President Trump’s rhetoric towards Mexico and China is making the US a rule-less economy, according to Vontobel’s head of emerging market bonds.
Speaking to Citywire Selector, A-rated Luc D’Hooge, who runs the Vontobel Fund Emerging Markets Debt fund, said the Mexican peso is an ‘obvious currency’ that would be affected by Trump, but also highlighted Asian currencies as targets.
'Asian currencies could suffer from trade measures Trump may undertake, as China is probably one of the biggest worries with Trump. I expect there will be much tougher discussions with China, which could affect Asian currencies more.
'This is, of course, if you expect the dollar to be strong. Possible trade and border tax discussions will have a big effect on the dollar, as well as an inflationary effect which could push emerging-market countries to raise rates quicker.'
D’Hooge said a quick period of rates rising would be beneficial to the dollar but said, if investors look closely, Trump is ultimately creating an un-investible economy.
'He’s creating an economy where investors will be reluctant to invest, as it becomes less and less rule-based. There will be massive political stimulus on the moment when it’s already too late, at the end of an economic cycle. There’s not much slack left.
'You cannot exclude the fact that Trump is doing something really bad for the American economy, which could then dip into recession in a year or two, this would not be good for the currency in the long run.'
D’Hooge currently has 2.4% of the portfolio exposed to Mexican bonds and said downward pressure on the peso, which is down by 14%, makes Mexico a more competitive manufacturing country.
'We have seen quite a correction on Mexican currency, we were previously very underweight in our local currency fund.
'When the FBI announced they were going to re-investigate Hilary Clinton’s emails the peso had already had a nice rally, so it was a good moment to sell. We did not sell external debt there due to the currency being down 14%.'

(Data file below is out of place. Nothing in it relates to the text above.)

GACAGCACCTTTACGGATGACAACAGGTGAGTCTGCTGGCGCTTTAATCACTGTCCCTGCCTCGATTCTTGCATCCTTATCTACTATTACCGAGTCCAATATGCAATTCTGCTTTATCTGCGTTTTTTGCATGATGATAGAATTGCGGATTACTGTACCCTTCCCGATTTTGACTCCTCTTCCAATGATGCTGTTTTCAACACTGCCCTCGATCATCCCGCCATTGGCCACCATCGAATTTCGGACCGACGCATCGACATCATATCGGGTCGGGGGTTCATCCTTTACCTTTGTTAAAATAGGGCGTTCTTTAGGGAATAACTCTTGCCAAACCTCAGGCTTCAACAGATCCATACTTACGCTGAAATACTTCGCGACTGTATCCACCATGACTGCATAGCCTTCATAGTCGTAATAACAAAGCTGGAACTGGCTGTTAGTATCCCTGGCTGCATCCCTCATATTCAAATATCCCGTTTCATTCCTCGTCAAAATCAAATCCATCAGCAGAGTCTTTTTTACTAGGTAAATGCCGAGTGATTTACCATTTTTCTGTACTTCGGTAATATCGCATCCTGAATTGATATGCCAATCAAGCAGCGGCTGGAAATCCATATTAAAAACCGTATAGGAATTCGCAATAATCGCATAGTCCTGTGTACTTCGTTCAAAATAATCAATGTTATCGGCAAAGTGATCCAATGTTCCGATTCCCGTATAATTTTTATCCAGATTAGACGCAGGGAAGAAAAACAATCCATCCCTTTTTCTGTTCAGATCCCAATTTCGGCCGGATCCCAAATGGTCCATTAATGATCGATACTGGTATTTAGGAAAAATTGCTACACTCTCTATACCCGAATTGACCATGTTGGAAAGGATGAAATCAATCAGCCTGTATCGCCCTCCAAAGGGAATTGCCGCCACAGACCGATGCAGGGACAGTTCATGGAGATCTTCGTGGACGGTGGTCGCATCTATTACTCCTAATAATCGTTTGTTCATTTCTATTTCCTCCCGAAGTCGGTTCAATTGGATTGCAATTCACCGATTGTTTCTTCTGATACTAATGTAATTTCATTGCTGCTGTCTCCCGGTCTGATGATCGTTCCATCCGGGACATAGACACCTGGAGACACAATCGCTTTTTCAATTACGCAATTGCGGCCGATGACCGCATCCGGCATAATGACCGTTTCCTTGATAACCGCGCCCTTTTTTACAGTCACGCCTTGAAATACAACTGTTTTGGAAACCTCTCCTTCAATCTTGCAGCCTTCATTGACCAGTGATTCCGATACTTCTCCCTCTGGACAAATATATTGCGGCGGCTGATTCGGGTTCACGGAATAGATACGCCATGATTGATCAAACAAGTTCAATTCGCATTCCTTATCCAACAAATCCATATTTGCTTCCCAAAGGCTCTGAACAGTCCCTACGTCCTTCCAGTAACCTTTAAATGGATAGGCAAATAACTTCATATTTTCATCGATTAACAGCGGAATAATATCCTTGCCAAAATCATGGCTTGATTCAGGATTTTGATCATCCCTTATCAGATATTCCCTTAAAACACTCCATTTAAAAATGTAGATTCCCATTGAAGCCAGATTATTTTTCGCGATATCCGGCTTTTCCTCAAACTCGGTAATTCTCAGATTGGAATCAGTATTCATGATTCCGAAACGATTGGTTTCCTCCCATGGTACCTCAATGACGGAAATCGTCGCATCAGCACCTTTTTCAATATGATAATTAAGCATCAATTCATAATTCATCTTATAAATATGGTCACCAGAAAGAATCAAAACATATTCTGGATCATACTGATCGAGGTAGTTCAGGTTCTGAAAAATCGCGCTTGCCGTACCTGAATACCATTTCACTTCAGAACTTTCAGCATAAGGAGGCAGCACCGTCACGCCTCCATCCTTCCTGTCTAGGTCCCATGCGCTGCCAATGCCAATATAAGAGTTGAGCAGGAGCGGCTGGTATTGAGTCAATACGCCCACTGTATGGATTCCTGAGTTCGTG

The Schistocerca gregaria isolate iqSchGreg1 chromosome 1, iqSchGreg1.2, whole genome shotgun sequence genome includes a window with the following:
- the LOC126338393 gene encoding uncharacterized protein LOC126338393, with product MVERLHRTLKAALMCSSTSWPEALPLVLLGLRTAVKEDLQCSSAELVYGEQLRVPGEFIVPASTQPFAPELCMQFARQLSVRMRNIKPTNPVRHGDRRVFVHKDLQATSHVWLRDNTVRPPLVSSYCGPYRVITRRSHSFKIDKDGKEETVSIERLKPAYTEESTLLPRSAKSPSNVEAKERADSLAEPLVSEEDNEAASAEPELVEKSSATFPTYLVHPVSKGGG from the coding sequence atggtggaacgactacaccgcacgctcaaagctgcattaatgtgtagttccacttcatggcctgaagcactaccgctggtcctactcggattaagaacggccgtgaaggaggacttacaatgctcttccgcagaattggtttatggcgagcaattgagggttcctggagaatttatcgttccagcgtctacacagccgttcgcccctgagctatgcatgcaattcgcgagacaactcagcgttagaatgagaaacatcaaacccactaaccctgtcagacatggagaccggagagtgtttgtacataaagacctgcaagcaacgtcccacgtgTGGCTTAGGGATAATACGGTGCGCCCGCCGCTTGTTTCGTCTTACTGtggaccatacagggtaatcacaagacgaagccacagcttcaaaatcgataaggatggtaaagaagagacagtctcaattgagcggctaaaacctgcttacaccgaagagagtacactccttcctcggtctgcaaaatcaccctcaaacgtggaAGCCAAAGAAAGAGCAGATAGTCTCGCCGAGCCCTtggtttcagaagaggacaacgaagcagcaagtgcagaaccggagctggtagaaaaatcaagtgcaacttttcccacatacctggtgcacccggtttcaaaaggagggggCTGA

D’Hooge said, to some extent, the US is dependent on Mexico for trade, and highlighted car manufacturing as one space the US could lose out by cutting ties with Mexico.
'About one-third of the cars produced in Mexico are produced by the big American makers, I do expect some opposition from these companies, as they seem to be very concerned about the impact of a negative trade deal.
'Mexico is doing a lot to reduce immigration towards the US, and not just regarding Mexicans, they are also limiting immigration from other central American countries. So hurting Mexico might not be good for the US, they might lose an ally in fighting immigration.'
'The US might be in a better position to renegotiate the North American Free Trade Agreement but they don’t need to be doing detrimental things to themselves. Much of the possible bad news is priced in and therefore Mexico trades very cheaply.'
The Vontobel Fund Emerging Markets Debt fund returned 21.97% in US dollar terms, over the three years to the end of January 2017. This compares with a 22.29% rise by its Citywire-assigned benchmark, the JP Morgan EMBI Global Diversified TR, over the same time period.